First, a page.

TV + FILM

Annoying the Hell Out of Each Other: The Good Place and Why Community Matters

Joshua Pease
Writer, Speaker, + Podcast Host

Published 03/06/18

Y ou’d be hard-pressed to make it through a typical church service, from beginning to end, without hearing the buzzword of all church buzzwords: community. We love to talk about community and Acts 2 and about the easy way you can join our small-cell-life-community-growth groups and right now’s a great time to do that as we go through our 40 Days of Dieting series (or whatever). Maybe, if you’re in a super highbrow church, Dietrich Bonhoeffer might get name-dropped.

But what do we mean by all this? Most small groups I’ve been in aren’t these glamorous opportunities to make BFFs for life. Instead, they are moments when we all get together, exhausted from our days, eat dinner while the kids scream at us from the other room, and then hurriedly try to cram in ten minutes of something spiritual before we have to get the kids home for bedtime.

What are we genuinely hoping to accomplish in all this? Why does community matter? Is it worth the effort? And is there an NBC show that can answer all these questions? Yes, dear reader, there is.

 

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If you haven’t watched The Good Place yet, you’re missing out. It’s painfully hard to talk about it to the uninitiated. In an attempt to not talk about the show while also — you know — doing my job here and talking about it, I’ll mention three things about the plot:

1. It stars Kristen Bell as a woman who died and went to “the good place” but doesn’t belong there.
2. It also stars Ted Danson as an angel of sorts who runs the good place and reminds us that Danson is a non-Nicholas Cage-connected national treasure, and we need to appreciate him more.
3. Plot points 1 and 2 are 100% accurate, except for the parts that aren’t, and I can’t tell you what I mean by that. Got it? Cool.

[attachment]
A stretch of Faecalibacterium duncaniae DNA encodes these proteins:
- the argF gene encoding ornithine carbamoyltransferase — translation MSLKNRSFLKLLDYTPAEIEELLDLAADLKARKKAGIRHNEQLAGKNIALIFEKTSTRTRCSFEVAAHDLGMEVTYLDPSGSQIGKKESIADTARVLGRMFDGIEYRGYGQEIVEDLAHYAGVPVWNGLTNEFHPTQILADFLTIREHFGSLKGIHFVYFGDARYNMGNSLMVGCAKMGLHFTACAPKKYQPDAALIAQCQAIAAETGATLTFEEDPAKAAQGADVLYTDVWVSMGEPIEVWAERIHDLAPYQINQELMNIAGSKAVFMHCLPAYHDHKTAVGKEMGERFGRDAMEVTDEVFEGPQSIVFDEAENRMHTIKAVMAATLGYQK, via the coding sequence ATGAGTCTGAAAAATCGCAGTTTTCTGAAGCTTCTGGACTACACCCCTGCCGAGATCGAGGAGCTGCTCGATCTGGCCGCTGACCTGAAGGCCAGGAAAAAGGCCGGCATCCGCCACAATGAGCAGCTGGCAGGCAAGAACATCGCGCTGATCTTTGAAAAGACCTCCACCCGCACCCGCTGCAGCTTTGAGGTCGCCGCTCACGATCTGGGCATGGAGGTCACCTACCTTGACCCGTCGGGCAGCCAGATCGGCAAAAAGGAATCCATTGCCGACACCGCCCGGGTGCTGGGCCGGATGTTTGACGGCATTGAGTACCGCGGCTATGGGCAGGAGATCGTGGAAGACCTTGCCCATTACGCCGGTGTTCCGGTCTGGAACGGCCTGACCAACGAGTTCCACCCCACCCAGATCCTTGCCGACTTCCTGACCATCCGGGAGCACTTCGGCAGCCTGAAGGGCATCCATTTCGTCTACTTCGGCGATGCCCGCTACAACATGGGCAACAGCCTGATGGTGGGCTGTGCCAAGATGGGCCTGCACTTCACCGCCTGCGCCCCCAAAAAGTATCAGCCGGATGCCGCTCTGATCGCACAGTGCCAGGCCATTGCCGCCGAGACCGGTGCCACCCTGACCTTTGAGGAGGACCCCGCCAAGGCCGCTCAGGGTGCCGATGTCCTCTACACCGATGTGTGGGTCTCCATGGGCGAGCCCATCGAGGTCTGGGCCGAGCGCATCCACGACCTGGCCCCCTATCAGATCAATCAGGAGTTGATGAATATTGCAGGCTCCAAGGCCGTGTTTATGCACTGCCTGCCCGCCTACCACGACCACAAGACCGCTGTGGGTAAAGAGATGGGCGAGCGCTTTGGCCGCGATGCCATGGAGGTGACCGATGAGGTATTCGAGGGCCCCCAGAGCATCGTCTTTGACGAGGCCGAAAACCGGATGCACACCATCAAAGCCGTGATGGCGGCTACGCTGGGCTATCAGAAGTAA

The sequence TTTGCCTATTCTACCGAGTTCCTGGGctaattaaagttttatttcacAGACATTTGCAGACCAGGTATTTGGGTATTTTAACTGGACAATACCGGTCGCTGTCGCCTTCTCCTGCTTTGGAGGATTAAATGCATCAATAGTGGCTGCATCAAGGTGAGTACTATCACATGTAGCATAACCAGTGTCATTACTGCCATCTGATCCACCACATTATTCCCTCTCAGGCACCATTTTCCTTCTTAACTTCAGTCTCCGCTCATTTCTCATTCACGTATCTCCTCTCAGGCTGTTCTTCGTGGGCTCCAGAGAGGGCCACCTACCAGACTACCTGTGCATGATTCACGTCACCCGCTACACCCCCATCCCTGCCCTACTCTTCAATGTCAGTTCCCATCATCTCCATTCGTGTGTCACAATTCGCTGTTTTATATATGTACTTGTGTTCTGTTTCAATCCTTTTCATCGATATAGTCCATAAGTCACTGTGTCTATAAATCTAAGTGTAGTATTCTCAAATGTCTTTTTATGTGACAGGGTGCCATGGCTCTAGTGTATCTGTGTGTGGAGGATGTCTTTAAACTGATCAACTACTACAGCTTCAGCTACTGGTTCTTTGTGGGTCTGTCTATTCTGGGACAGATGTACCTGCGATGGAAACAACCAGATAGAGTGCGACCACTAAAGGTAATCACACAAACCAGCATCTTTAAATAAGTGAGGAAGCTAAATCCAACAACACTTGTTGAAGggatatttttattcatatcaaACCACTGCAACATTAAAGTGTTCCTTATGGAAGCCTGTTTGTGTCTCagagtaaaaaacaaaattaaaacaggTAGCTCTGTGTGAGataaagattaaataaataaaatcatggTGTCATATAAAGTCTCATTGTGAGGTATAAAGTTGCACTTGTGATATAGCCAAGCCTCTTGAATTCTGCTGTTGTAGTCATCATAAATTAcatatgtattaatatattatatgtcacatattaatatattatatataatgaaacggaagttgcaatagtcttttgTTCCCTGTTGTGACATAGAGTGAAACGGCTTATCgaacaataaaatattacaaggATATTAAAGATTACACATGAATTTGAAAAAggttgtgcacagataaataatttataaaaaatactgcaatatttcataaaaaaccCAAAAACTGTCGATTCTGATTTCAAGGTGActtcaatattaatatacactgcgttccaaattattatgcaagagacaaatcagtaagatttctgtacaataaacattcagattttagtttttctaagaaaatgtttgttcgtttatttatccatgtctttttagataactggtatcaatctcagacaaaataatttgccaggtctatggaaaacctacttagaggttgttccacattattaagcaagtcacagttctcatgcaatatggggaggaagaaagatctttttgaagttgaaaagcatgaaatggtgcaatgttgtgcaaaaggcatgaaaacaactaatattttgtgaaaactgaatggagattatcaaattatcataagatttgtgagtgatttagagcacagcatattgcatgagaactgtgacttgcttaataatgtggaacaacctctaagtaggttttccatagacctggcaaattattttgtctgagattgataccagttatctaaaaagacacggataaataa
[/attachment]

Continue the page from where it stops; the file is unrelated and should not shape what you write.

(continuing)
Oh, one more thing: if you like making fun of Florida (and why would you not?) this show has a Jacksonville native throwing a molotov cocktail while screaming “Bortles!!!!” so …

Now to the stuff that is exciting about this show. There’s a philosophical treatise by T.M. Scanlon mentioned several times throughout The Good Place called, What We Owe to Each Other. This title is, in so many ways, the guiding theme of The Good Place’s endearingly goopy main message: we will only learn to be truly good when we let the messiness of relationships with other people melt our selfishness, and teach us to serve.

 

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This is the central tension for Eleanor (Kristen Bell’s character), who is struggling to prove she belongs in The Good Place. In her life on earth Eleanor, among other things, worked for a company that sold fake drugs to the elderly. She knows she doesn’t belong, but is terrified of the Bad Place and reaches out to others for help. Her progress toward becoming “good” is directly proportional to how much she lets a community of strangers around her shape her life. The struggle being that these other people drive her insane. One is a hyper-neurotic moral philosophy professor; another is a name-dropping wealthy British socialite, and one is the previously mentioned Floridian EDM DJ with a penchant for arson and an undying love of the Jaguars.

What The Good Place reveals over time is that everyone in this group needs each other. They all become better people in community because it’s uncomfortable. While it’s possible for these characters to spend their lives isolated from others - close to people in proximity but never letting them in - the cost of doing this is their soul. The only other option for Eleanor, and of course us as well, is to join in community with others and let their needs, flaws, and point of view literally annoy the hell out of us. There’s nothing glamorous about this kind of community, iron sharpening iron involves a lot of friction after all, and at first, these four being trapped together in the afterlife seems like a cruel joke - a way of driving each other eternally insane.

 

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But what The Good Place postulates is that no one finds heaven on their own: we’re all too busy clinging to our own, personal hells. However, if we’re willing to “do life” with each other, die to ourselves, and fight through the discomfort, we’ll learn what we truly owe to each other, which is to follow the mindset of Christ Jesus, who though he was God, became a servant … if we do this, we just must find a way to “the good place” together.

Community then is more than a catchphrase on the wall. It’s the path to our sanctification.

 


Joshua Pease

Josh is a writer & speaker living in Colorado. His book, The God Who Wasn’t There, is available on Amazon. For more of his writing, or to book him as a speaker, check out his website.

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